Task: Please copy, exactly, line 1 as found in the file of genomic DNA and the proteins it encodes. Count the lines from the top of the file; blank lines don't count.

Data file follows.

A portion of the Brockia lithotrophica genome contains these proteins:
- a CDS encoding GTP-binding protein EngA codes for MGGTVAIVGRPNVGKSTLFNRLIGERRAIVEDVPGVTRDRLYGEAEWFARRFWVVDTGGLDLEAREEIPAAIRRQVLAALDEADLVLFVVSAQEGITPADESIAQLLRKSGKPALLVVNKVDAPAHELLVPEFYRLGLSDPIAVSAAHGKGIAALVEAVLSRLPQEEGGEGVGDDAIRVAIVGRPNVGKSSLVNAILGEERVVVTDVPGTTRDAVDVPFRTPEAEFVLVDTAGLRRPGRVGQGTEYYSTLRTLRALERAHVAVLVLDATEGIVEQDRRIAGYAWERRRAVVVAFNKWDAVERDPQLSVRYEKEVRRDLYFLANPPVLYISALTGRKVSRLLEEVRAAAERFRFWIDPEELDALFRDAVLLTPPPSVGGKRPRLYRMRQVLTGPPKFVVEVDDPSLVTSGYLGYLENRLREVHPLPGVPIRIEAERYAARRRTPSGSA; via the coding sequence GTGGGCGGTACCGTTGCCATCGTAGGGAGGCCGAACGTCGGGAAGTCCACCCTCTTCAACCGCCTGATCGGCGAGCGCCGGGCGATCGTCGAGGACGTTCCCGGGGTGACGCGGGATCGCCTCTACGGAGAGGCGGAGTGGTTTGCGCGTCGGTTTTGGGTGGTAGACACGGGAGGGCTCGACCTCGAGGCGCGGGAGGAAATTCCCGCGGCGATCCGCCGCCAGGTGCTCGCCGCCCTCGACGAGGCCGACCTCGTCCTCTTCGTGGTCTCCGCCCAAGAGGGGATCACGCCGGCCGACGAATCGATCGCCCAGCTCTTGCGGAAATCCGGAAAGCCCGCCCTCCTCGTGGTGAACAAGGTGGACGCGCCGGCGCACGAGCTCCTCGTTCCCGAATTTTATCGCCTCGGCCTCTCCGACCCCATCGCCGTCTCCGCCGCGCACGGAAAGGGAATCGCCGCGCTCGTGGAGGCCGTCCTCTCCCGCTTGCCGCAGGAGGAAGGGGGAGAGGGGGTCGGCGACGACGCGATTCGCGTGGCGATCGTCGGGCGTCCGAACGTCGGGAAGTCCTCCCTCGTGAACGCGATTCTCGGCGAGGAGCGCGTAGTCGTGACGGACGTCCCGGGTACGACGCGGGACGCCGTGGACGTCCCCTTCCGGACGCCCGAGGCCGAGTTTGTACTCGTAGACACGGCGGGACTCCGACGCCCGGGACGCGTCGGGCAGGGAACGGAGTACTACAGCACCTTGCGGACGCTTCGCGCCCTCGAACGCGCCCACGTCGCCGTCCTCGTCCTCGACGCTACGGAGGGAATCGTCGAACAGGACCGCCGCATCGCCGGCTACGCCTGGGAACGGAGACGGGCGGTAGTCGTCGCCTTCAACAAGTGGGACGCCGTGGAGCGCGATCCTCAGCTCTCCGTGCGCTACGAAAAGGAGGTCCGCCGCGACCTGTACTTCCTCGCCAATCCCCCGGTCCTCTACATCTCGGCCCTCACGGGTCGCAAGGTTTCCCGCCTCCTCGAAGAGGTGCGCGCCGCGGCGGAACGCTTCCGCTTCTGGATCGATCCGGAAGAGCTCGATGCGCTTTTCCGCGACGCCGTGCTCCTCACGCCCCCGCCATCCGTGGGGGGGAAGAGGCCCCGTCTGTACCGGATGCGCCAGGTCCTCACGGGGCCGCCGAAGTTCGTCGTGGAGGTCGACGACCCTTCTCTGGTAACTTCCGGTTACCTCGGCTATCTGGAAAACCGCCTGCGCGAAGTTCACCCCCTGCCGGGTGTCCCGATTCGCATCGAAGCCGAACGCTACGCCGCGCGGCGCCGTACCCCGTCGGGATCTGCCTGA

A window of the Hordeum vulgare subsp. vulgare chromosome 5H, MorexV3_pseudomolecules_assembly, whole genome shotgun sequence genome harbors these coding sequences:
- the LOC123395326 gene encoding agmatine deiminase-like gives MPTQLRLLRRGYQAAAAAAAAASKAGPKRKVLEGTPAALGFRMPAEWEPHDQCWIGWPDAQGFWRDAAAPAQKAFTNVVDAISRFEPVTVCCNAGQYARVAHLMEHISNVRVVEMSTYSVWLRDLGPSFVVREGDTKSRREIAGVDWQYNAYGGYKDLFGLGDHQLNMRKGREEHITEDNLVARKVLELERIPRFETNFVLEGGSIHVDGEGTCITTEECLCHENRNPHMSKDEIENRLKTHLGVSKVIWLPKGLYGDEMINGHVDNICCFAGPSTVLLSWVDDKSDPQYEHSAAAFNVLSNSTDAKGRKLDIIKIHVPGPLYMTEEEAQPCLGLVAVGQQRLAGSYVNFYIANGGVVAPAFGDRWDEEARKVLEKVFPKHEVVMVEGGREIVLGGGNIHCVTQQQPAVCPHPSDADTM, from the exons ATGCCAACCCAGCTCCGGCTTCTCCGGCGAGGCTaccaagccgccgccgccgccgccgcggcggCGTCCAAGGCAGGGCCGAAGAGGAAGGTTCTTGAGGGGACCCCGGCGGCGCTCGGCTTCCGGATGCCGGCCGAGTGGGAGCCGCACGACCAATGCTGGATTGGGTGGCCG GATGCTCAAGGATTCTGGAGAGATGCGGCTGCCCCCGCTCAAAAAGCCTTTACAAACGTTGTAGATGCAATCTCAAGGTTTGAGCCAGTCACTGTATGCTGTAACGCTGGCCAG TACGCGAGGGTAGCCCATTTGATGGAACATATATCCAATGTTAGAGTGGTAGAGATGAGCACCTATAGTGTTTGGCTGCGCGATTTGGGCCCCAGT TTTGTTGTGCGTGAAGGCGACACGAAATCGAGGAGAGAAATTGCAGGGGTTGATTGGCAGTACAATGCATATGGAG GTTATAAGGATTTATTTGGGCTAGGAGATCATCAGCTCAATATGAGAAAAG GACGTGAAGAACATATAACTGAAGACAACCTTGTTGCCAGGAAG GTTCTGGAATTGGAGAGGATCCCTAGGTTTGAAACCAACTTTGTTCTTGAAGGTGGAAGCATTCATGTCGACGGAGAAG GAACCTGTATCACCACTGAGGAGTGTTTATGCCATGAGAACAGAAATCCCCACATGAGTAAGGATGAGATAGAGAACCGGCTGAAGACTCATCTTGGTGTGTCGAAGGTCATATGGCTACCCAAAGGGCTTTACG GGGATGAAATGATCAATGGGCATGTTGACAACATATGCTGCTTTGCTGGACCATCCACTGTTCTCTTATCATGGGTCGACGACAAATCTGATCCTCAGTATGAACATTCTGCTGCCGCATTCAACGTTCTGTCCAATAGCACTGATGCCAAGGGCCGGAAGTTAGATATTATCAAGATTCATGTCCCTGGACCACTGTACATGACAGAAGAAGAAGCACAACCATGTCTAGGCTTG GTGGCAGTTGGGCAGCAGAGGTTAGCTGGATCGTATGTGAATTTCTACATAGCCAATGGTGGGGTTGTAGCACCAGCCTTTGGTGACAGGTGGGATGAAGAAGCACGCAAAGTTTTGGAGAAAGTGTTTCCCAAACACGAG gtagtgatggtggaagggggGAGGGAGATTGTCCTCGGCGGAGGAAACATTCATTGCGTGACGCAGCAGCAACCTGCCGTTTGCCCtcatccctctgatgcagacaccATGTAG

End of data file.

A portion of the Brockia lithotrophica genome contains these proteins: